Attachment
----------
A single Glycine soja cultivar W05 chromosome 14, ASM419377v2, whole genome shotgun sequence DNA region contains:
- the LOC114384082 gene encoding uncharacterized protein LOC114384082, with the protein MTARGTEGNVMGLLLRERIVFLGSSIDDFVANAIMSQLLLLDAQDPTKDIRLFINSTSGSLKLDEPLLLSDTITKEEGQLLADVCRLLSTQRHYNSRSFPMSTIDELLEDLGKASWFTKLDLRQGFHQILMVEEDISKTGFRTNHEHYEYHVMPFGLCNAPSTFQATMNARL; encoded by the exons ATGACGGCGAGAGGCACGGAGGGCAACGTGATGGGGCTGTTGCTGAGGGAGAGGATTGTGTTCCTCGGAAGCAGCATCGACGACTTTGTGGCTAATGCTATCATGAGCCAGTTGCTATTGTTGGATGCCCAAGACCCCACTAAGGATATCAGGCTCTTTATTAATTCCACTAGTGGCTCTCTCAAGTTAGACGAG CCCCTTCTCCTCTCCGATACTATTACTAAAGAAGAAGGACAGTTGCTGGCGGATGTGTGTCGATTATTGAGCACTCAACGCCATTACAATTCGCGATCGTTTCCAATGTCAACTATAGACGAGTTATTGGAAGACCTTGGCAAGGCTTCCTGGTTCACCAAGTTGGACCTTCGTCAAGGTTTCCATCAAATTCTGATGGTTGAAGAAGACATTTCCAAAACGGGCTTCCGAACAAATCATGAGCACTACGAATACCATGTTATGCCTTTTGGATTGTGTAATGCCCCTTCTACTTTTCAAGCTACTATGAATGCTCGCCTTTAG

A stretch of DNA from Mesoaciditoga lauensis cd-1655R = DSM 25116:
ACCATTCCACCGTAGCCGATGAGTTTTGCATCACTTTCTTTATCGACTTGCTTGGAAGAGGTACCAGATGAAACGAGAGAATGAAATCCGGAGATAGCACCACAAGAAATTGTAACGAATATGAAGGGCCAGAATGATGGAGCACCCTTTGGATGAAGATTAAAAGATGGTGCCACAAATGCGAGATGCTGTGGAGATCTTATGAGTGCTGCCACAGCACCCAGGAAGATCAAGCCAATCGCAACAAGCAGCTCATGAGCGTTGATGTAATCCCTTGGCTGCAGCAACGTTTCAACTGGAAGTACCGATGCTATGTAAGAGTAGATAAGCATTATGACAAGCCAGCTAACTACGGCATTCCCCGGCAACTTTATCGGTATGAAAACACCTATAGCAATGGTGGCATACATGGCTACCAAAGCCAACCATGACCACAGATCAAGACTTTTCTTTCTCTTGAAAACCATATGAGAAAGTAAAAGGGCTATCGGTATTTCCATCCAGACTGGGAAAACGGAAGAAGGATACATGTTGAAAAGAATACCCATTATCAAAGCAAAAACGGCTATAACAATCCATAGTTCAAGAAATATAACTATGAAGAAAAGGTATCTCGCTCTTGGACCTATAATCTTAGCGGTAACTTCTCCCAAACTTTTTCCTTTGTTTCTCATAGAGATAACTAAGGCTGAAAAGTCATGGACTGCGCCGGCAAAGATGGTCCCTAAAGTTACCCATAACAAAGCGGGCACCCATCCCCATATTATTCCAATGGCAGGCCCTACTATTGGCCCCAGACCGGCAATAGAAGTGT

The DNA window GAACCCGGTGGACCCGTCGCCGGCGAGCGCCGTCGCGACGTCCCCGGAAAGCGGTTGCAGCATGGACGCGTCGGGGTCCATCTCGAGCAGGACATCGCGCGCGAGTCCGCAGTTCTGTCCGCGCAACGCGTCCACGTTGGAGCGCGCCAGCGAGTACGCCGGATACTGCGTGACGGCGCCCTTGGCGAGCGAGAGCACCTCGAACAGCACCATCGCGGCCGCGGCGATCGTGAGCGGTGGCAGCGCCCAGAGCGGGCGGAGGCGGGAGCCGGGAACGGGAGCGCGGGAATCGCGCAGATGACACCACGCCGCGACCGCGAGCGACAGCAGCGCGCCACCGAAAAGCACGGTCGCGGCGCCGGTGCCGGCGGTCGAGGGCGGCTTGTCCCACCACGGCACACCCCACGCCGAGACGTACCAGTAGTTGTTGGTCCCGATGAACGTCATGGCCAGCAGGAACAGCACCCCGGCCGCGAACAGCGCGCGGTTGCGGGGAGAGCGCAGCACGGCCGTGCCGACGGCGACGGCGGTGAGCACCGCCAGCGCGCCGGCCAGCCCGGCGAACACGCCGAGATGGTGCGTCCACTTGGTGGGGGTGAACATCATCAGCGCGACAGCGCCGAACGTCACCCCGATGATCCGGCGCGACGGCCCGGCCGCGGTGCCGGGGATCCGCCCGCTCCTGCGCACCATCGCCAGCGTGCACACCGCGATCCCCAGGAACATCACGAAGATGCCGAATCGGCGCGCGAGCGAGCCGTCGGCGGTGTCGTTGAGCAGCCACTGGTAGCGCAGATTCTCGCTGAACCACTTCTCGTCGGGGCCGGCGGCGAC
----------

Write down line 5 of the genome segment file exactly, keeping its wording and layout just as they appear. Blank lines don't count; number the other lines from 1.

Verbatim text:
The DNA window GAACCCGGTGGACCCGTCGCCGGCGAGCGCCGTCGCGACGTCCCCGGAAAGCGGTTGCAGCATGGACGCGTCGGGGTCCATCTCGAGCAGGACATCGCGCGCGAGTCCGCAGTTCTGTCCGCGCAACGCGTCCACGTTGGAGCGCGCCAGCGAGTACGCCGGATACTGCGTGACGGCGCCCTTGGCGAGCGAGAGCACCTCGAACAGCACCATCGCGGCCGCGGCGATCGTGAGCGGTGGCAGCGCCCAGAGCGGGCGGAGGCGGGAGCCGGGAACGGGAGCGCGGGAATCGCGCAGATGACACCACGCCGCGACCGCGAGCGACAGCAGCGCGCCACCGAAAAGCACGGTCGCGGCGCCGGTGCCGGCGGTCGAGGGCGGCTTGTCCCACCACGGCACACCCCACGCCGAGACGTACCAGTAGTTGTTGGTCCCGATGAACGTCATGGCCAGCAGGAACAGCACCCCGGCCGCGAACAGCGCGCGGTTGCGGGGAGAGCGCAGCACGGCCGTGCCGACGGCGACGGCGGTGAGCACCGCCAGCGCGCCGGCCAGCCCGGCGAACACGCCGAGATGGTGCGTCCACTTGGTGGGGGTGAACATCATCAGCGCGACAGCGCCGAACGTCACCCCGATGATCCGGCGCGACGGCCCGGCCGCGGTGCCGGGGATCCGCCCGCTCCTGCGCACCATCGCCAGCGTGCACACCGCGATCCCCAGGAACATCACGAAGATGCCGAATCGGCGCGCGAGCGAGCCGTCGGCGGTGTCGTTGAGCAGCCACTGGTAGCGCAGATTCTCGCTGAACCACTTCTCGTCGGGGCCGGCGGCGAC